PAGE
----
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Fond memories of Pleasant Lake

By Staff | Jun 20, 2014

Edie Wurgler/PCT Dorothy Miller of Rugby stands in front of the two-story Broken Bone School in Pleasant Lake which she attended for eight years.

At an age when most girls were playing with dolls or other childhood toys, Dorothy Miller was operating a switchboard for her parents’ telephone exchange in Pleasant Lake.

“We learned to be phone operators as soon as we could write and make out a telephone ticket,” the 92-year-old Rugby resident recalls. “We had the exchange right in our dining room. It was big equipment, but it just had a seat for one. It had a hand ringer.” Dorothy’s three sisters were also part of the family switchboard crew.

Born in Pleasant Lake in 1921, Dorothy was delivered by her father, who, as the son of a country doctor, had driven his father on house calls and observed many medical procedures. She was one of four girls in the Cline family. A younger brother died in infancy.

By the time of Dorothy’s birth, Pleasant Lake had already been on the map for nearly 40 years, having been settled by the Holbrook and Mendenhall families in 1882.

The Cline family phone exchange covered a wide area according to Dorothy.

“As I remember, we had Wolford, Knox, York. We also had a pay phone at the post office and my parents got paid for operating it. We were affiliated with Northwestern Bell in Rugby, and we had lots of people on our phone lines. In those days we had bartering, so if people couldn’t pay their bill, we would get food,” she said with a chuckle.

But Dorothy’s childhood wasn’t all hard work. She remembers rollerskating and dances in the haymow of A.W. Hughes’ large barn, known nowadays as the Moral Shively barn, on the southeast edge of the community.

“I learned to dance when I was a pretty young kid. Some of the Dokkens were good dancers. I think it was Glenn Dokken who taught me to waltz.” Her mother and sisters attended the dances, she said, but her dad could never get away. “Somebody had to stay home and watch the phone.”

Picnics under the towering oaks were a popular summer activity. “The original picnic area was south and east of the Geibel house,” she said. Later another picnic spot was created on the north side of the road. A swimming hole east of the picnic spot was made by damming up one of the many springs that run out of the hills to the north. People came from miles around to enjoy the little oasis on the prairie. The area was especially popular with church groups.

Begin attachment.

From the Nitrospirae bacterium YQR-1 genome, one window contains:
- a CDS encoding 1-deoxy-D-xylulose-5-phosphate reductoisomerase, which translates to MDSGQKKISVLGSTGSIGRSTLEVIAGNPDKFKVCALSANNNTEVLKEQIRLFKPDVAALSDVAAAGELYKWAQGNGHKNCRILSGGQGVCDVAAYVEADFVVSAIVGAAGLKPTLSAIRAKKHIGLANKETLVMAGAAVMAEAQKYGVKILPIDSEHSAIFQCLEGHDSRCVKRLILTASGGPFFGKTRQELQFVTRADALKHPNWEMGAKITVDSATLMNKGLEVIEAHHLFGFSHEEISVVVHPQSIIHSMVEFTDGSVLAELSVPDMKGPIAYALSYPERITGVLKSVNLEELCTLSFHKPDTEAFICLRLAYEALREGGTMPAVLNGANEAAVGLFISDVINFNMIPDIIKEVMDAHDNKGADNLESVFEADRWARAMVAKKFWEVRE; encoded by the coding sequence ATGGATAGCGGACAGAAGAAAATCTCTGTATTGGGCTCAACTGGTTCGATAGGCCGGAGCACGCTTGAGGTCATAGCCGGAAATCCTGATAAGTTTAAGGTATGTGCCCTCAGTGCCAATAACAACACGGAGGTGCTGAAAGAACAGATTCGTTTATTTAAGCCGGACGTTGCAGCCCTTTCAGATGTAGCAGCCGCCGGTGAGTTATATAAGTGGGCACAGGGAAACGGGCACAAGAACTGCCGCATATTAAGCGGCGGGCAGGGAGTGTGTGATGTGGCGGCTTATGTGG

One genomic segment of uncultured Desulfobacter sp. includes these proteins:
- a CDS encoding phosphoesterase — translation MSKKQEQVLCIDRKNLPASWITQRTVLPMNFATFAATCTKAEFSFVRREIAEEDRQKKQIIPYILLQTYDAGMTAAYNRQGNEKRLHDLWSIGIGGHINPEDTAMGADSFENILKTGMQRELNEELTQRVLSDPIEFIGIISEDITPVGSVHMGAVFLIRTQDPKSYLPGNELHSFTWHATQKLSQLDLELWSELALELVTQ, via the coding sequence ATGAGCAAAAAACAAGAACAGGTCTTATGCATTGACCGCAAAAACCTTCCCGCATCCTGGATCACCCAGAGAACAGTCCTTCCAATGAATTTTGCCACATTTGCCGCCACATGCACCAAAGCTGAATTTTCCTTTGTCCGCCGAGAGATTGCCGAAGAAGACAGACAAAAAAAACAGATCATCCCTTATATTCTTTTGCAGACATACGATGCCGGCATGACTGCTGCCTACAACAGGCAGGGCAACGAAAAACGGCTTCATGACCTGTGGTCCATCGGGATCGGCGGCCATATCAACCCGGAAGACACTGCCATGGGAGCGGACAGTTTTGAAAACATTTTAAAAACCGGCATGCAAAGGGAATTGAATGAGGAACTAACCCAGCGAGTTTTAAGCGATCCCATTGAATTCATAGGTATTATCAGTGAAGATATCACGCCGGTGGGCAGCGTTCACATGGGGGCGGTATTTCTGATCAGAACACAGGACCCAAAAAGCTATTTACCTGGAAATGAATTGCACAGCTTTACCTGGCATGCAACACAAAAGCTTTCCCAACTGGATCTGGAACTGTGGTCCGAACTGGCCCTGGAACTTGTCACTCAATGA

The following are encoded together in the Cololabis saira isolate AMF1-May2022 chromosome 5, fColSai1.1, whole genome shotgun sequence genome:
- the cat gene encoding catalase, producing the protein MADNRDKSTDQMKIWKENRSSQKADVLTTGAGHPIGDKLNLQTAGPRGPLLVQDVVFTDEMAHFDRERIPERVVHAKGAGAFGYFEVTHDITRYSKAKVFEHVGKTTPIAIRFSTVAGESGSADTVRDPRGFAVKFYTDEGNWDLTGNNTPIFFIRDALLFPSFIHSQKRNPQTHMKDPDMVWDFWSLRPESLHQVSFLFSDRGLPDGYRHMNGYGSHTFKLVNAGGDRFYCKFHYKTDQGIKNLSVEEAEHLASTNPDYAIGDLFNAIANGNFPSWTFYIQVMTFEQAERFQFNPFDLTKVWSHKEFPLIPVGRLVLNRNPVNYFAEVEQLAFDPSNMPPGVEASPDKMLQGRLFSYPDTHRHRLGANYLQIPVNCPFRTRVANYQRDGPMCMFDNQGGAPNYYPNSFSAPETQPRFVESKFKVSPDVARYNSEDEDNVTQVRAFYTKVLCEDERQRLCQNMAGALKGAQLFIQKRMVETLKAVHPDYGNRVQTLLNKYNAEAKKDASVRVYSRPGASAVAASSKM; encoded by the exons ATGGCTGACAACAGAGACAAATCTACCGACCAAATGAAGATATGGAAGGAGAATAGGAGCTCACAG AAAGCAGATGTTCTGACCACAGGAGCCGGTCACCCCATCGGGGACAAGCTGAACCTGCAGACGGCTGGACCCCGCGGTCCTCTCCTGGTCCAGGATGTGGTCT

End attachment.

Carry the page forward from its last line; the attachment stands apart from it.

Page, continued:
In the 1920s U.S. Highway 2 ran right through Pleasant Lake so there was plenty of activity. The Geibel family operated a grocery store east of their house, and there was also a small restaurant and service station. The bank and post office were on a north-south street on higher ground to the northwest. That’s also where the Cline family lived. Three elevators lined the south side of the Great Northern railroad tracks, and Dorothy remembers the devastating fire in the early-to-mid 1930s that wiped out all three structures. Only the depot was not burned.

“The Shively house has been there ever since I remember,” Dorothy said, “and the Methodist Church has been there forever.”

Some of Dorothy’s favorite times were spent at the two-story, clapboard school, which still stands on the north side of the main road. She can effortlessly rattle off the names of her teachers and the last names of some fellow students-the Kjelstroms, Norbys and Bigelows.

“In the winter we’d sled on the hill west of the school, and we’d have someone stand on the highway to watch for cars. We’d slide right across the highway and down closer to the lake.” She and her sisters always walked the roughty half-a-mile to and from school, as did other students. And in the cold months, her mother would often walk to the schoolhouse, bringing Dorothy and her sisters a hot noon meal so they wouldn’t have to eat cold sandwiches.

She remembers that graduation exercises for rural schools were held in Minnewaukan, the Benson County seat. Later Dorothy attended high school in Rugby.

But now, save for the the magnificent trees, lilacs and caraganas planted by the pioneers, numerous free-flowing springs and a few extraordinary century-old buildings, very little remains of historic Pleasant Lake.

Dorothy’s childhood home was cut into two pieces, half of which was moved to Rugby. The other half was moved elsewhere in Pleasant Lake. Both halves became parts of other homes. The Bigelow house was relocated to Rugby, and the bank is preserved at the Prairie Village Museum. But Dorothy prefers to remember the town as it was in her youth.

“It was a wonderful area in its day,” she says nostalgically. “We had such freedom. We could run up and down the streets without worry. It was quite the town.”

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